Travelers can visit a plantation, learn about the arduous processes required to grow and harvest vanilla beans, and even purchase some pods directly from the source. For more insider shopping, drop by a pearl farm, where a tour explains how cultured pearls are grown and where visitors can buy pearls at reasonable prices. Taha's also has two rum distilleries that produce the fiery tipple — Pari Pari distillery and Mana'o distillery, located close to each other — with a tasting session often following a tour.


This island effortlessly paints the picture of a tropical idyll, one reason, perhaps, that persuaded Post-Impressionist Master Paul Gauguin to spend time here. It's the hub of French Polynesia, shaped a little like a fat-handled frying pan, home to the capital Papeete, and dominated by the central peak of Mount 'Orehena. It offers all the fabulous outdoor adventures and delights of other regional destinations, but Tahiti adds a little touch of urban finesse into the mix.

Here, the museums and theaters supply something a little je ne sais quoi to the de rigueur beaches, sea, snorkeling, and sun in abundant supply across Polynesia. Even food trucks on the island, known as roulottes, serve grilled dishes al fresco. One museum worth seeking out is Te Fare Iamanaha, which offers a deep exploration of the culture and history of Polynesia. For live musical and theatrical performances, Te Fare Tauhiti Nui, also known as La Maison de la Culture, is the place.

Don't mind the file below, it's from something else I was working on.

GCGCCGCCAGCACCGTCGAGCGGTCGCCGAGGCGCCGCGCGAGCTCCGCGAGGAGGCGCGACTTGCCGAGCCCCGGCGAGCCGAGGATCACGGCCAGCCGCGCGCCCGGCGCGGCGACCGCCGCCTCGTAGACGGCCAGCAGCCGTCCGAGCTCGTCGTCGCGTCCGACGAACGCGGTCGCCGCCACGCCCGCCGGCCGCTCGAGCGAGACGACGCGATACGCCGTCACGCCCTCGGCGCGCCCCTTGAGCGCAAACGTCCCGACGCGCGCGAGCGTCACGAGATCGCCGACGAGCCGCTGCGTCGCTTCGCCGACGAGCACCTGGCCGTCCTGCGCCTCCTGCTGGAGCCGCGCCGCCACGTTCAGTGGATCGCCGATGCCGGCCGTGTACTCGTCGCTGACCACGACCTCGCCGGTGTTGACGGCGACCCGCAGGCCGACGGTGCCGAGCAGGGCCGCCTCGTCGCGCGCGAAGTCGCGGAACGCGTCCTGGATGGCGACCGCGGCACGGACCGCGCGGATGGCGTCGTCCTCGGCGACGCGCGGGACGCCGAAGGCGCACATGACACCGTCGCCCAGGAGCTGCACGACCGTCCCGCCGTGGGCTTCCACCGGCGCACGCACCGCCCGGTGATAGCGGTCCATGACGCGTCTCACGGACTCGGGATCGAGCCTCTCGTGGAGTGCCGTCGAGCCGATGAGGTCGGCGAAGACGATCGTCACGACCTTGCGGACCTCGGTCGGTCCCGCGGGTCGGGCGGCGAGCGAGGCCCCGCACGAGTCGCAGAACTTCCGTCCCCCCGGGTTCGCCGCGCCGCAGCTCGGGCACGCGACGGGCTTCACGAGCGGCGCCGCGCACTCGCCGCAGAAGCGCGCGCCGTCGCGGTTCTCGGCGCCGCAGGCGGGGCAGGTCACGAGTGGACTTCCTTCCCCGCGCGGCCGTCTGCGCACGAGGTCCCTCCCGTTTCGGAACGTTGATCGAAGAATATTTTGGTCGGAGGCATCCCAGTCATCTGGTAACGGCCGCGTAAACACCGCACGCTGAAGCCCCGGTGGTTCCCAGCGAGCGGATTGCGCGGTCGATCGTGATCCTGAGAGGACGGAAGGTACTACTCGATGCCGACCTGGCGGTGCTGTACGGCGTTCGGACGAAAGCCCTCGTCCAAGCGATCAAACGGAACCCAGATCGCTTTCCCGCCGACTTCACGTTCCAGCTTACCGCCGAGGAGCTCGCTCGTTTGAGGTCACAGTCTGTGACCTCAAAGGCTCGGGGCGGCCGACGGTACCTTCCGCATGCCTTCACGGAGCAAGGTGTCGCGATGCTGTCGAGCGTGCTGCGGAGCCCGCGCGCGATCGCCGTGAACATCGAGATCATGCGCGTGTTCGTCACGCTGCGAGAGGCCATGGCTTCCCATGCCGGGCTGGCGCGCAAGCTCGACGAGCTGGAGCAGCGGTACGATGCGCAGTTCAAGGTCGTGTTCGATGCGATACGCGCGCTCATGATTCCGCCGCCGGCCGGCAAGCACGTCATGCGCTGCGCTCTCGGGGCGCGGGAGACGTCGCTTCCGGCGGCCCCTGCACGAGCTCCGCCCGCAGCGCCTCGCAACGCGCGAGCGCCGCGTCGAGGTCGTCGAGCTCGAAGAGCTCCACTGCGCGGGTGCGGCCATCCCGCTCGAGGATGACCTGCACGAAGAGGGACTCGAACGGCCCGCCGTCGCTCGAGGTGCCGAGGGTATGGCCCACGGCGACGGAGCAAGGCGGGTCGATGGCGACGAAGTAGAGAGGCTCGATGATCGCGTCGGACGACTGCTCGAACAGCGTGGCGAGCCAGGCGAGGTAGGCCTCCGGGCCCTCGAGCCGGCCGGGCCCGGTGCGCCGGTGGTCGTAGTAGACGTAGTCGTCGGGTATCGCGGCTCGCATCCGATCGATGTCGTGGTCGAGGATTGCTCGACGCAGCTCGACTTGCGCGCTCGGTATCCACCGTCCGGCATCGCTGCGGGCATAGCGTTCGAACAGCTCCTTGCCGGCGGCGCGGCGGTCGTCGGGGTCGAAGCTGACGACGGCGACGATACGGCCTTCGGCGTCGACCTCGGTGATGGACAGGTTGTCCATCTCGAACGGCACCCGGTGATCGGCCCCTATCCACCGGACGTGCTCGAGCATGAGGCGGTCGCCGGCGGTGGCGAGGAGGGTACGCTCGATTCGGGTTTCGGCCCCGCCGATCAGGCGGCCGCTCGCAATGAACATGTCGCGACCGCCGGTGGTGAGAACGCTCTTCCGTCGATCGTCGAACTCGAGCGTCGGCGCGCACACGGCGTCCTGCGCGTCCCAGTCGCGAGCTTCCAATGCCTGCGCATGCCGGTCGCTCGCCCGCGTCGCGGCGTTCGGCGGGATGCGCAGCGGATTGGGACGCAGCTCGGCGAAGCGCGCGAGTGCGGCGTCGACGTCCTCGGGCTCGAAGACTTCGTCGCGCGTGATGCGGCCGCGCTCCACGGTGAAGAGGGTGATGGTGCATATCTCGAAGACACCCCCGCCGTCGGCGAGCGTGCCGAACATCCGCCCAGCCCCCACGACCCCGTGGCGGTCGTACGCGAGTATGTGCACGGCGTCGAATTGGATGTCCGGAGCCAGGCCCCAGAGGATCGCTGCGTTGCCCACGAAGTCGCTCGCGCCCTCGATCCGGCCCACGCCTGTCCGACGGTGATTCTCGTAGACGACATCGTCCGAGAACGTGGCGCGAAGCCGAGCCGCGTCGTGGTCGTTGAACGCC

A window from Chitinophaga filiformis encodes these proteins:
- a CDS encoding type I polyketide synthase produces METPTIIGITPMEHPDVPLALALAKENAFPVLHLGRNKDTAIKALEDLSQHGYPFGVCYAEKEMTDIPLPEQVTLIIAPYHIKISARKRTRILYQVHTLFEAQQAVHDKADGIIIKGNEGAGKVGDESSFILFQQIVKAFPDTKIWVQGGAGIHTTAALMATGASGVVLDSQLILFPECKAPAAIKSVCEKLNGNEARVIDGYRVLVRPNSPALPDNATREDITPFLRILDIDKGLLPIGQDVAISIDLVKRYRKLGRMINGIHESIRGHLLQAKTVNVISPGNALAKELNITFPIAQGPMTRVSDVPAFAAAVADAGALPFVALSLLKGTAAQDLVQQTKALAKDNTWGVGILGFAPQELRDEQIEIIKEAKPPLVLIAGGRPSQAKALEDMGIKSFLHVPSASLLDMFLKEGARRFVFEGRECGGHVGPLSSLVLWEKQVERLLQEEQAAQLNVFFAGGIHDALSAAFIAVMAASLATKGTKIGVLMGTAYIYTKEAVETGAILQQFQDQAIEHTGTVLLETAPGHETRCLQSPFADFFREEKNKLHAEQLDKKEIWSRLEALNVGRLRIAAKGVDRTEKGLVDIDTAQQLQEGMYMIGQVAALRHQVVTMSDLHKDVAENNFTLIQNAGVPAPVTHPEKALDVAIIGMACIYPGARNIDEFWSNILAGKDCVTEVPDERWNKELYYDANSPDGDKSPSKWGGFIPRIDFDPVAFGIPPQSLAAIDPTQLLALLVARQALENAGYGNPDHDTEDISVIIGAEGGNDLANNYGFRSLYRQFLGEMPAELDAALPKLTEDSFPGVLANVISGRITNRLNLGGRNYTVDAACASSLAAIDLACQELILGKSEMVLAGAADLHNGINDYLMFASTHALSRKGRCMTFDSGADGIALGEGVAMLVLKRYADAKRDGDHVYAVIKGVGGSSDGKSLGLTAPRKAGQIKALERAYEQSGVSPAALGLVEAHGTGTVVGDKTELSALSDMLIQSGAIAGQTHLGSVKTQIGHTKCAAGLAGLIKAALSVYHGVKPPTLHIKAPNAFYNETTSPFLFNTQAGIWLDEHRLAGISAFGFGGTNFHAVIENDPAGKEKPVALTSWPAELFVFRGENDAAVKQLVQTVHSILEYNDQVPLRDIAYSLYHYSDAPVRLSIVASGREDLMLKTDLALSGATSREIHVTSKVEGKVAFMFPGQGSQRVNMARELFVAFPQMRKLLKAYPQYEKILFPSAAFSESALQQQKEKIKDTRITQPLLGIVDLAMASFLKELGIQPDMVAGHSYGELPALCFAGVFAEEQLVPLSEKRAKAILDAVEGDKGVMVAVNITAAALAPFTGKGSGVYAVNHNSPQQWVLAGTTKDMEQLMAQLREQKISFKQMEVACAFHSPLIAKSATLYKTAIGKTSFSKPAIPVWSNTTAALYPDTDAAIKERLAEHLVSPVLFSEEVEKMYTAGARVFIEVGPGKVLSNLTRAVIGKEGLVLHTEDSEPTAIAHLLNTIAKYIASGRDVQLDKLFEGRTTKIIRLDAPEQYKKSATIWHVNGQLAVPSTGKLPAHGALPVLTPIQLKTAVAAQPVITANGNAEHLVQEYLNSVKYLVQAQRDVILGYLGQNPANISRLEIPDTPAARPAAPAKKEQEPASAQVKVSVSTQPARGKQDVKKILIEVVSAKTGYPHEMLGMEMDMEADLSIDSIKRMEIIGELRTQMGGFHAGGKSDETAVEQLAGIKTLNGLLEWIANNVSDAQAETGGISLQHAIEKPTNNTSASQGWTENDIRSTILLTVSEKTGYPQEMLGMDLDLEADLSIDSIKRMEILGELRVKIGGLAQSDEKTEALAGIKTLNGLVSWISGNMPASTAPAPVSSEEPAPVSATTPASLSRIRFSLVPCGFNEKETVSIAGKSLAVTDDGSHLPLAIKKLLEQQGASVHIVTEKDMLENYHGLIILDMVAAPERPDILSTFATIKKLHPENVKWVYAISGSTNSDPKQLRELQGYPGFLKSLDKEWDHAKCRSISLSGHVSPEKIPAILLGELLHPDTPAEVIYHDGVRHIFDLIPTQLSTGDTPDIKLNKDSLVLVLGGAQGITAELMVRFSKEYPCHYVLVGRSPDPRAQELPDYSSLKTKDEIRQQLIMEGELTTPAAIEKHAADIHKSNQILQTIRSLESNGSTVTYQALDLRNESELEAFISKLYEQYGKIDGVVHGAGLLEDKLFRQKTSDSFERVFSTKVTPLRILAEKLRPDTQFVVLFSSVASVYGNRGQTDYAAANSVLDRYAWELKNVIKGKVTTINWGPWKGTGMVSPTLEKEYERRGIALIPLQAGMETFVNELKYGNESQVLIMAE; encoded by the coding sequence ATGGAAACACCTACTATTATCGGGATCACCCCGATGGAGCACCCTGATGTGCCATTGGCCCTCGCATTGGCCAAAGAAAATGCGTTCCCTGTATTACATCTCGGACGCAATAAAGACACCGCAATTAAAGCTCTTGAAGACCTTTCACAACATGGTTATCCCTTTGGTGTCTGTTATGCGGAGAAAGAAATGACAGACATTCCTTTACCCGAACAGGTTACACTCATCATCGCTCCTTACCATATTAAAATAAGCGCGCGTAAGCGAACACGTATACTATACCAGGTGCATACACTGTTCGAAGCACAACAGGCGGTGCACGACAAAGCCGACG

If Kauai is Hawaii's garden island, then Taveuni occupies a similar role in Fiji. The greenery here is astounding, especially in Bouma National Heritage Park, which covers one-third of the island through its dense jungle and forests that extend as far as the coast. There is some great hiking here and a number of waterfalls, including one that is an Instagram favorite — Tavoro Falls, possibly the most famous one on the island. 

More great hiking is available on the island's wild southeast, and the Lavena Coastal walk skims along beaches, across rivers, and through sections of jungle. For a more challenging trek, the climb up to Lake Tagimoucia, a crater filled with water, will get the calves burning. For divers, Taveuni is a Holy Grail of sorts, with the Somosomo Strait a bucket-list location. The wall dive in the strait brings divers close to a proliferation of hard and soft coral and the schools of fish that feed on them.


The only island in the Pacific still ruled by a monarchy, Tonga has more than 170 islands in its realm, though the main one, Tongatapu, is where to find the capital, Nuku'alofa. Compared to many other islands on this list, Tongatapu might seem like a bustling spot, with about 105,000 residents on the island, a place of striking scenery and fascinating heritage and culture.

The capital's harbor speaks to the importance of the city, with ferries and merchant ships lining the wharves, preparing to shuttle people and goods to other islands. The city's main market, Talamahu, is a visual treat, with vendors hawking fruit, vegetables, fresh fish, and even crafts. More local heritage will be on view at triliths or monuments that date back more than 900 years, at the tombs of former kings, and at burial mounds by the town of Mu'a. For fans of natural phenomena, the island's blowholes and caves are thrilling excursions.